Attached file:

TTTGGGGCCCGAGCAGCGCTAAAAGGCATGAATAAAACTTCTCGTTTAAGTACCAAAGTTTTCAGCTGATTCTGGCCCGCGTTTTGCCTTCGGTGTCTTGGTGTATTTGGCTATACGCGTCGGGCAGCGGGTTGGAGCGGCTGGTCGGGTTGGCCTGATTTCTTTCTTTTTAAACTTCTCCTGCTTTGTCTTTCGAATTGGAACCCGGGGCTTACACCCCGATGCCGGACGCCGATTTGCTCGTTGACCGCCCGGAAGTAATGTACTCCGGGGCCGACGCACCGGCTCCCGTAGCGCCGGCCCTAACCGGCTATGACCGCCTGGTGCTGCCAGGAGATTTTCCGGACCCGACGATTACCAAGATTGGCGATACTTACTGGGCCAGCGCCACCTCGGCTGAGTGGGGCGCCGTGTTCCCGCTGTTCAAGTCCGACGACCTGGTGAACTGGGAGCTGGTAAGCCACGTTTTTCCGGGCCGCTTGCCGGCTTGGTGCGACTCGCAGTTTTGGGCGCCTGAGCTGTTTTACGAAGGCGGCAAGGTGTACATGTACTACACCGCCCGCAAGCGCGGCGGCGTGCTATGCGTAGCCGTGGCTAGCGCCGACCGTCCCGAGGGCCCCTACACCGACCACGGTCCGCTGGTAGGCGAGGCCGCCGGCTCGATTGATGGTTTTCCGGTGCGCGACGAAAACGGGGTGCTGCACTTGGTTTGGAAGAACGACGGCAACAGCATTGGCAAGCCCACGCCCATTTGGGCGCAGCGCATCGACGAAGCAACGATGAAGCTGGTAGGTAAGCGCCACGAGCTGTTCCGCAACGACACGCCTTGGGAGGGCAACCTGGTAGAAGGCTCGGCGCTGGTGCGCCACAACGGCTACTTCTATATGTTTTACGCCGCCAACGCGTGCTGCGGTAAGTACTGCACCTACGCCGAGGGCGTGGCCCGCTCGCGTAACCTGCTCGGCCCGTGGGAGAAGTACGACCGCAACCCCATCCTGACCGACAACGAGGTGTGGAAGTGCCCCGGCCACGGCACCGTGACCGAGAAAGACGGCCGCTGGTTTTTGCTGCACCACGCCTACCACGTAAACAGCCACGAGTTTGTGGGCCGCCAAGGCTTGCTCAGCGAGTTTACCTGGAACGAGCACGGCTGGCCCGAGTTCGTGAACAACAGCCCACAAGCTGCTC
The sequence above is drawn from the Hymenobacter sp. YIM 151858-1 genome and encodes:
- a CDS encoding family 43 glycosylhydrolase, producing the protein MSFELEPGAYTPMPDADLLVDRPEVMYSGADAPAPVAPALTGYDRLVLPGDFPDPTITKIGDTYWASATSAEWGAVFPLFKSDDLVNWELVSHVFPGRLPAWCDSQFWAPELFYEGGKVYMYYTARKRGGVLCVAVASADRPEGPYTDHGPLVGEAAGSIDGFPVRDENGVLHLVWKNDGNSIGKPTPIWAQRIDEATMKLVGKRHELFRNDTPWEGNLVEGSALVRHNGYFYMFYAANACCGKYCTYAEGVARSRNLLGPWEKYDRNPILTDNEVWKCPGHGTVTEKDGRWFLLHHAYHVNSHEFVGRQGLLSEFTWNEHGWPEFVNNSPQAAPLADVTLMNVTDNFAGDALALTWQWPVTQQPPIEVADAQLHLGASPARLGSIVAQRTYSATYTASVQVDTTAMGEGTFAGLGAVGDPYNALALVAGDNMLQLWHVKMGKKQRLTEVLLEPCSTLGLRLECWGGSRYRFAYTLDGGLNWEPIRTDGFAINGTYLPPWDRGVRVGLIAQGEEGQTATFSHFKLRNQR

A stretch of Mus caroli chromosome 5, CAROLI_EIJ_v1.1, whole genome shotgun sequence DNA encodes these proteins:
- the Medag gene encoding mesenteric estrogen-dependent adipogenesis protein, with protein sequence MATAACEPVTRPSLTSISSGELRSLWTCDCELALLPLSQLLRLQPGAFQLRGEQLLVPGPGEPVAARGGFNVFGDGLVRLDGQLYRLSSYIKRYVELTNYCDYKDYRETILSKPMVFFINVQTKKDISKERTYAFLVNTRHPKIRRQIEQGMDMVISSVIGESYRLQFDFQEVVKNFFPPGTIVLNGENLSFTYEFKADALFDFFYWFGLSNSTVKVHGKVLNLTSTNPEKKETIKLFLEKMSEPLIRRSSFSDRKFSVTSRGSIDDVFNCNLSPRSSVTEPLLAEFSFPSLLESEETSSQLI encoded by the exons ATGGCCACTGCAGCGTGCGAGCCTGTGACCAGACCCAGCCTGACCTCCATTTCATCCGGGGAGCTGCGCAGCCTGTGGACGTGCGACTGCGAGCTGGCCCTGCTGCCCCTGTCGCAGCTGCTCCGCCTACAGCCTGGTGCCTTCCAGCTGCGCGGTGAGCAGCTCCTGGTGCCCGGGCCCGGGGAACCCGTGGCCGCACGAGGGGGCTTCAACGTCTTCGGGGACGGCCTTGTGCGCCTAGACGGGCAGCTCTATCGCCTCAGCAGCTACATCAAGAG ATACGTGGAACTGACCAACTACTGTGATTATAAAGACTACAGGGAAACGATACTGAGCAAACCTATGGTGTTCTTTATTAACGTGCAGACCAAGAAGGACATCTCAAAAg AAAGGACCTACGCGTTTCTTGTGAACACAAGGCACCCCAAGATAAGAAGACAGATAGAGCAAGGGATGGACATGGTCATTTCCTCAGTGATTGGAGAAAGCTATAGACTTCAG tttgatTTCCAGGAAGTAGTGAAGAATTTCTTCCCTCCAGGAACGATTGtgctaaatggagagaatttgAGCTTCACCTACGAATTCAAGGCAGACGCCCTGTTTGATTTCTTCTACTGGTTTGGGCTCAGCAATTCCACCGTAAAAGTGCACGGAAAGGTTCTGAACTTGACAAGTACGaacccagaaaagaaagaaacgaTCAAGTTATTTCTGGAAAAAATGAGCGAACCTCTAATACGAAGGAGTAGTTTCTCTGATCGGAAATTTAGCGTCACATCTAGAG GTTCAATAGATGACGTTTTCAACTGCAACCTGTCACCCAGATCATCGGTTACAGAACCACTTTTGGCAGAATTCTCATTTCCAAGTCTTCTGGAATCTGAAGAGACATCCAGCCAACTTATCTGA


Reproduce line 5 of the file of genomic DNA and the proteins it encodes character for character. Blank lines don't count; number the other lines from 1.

- the Medag gene encoding mesenteric estrogen-dependent adipogenesis protein, with protein sequence MATAACEPVTRPSLTSISSGELRSLWTCDCELALLPLSQLLRLQPGAFQLRGEQLLVPGPGEPVAARGGFNVFGDGLVRLDGQLYRLSSYIKRYVELTNYCDYKDYRETILSKPMVFFINVQTKKDISKERTYAFLVNTRHPKIRRQIEQGMDMVISSVIGESYRLQFDFQEVVKNFFPPGTIVLNGENLSFTYEFKADALFDFFYWFGLSNSTVKVHGKVLNLTSTNPEKKETIKLFLEKMSEPLIRRSSFSDRKFSVTSRGSIDDVFNCNLSPRSSVTEPLLAEFSFPSLLESEETSSQLI encoded by the exons ATGGCCACTGCAGCGTGCGAGCCTGTGACCAGACCCAGCCTGACCTCCATTTCATCCGGGGAGCTGCGCAGCCTGTGGACGTGCGACTGCGAGCTGGCCCTGCTGCCCCTGTCGCAGCTGCTCCGCCTACAGCCTGGTGCCTTCCAGCTGCGCGGTGAGCAGCTCCTGGTGCCCGGGCCCGGGGAACCCGTGGCCGCACGAGGGGGCTTCAACGTCTTCGGGGACGGCCTTGTGCGCCTAGACGGGCAGCTCTATCGCCTCAGCAGCTACATCAAGAG ATACGTGGAACTGACCAACTACTGTGATTATAAAGACTACAGGGAAACGATACTGAGCAAACCTATGGTGTTCTTTATTAACGTGCAGACCAAGAAGGACATCTCAAAAg AAAGGACCTACGCGTTTCTTGTGAACACAAGGCACCCCAAGATAAGAAGACAGATAGAGCAAGGGATGGACATGGTCATTTCCTCAGTGATTGGAGAAAGCTATAGACTTCAG tttgatTTCCAGGAAGTAGTGAAGAATTTCTTCCCTCCAGGAACGATTGtgctaaatggagagaatttgAGCTTCACCTACGAATTCAAGGCAGACGCCCTGTTTGATTTCTTCTACTGGTTTGGGCTCAGCAATTCCACCGTAAAAGTGCACGGAAAGGTTCTGAACTTGACAAGTACGaacccagaaaagaaagaaacgaTCAAGTTATTTCTGGAAAAAATGAGCGAACCTCTAATACGAAGGAGTAGTTTCTCTGATCGGAAATTTAGCGTCACATCTAGAG GTTCAATAGATGACGTTTTCAACTGCAACCTGTCACCCAGATCATCGGTTACAGAACCACTTTTGGCAGAATTCTCATTTCCAAGTCTTCTGGAATCTGAAGAGACATCCAGCCAACTTATCTGA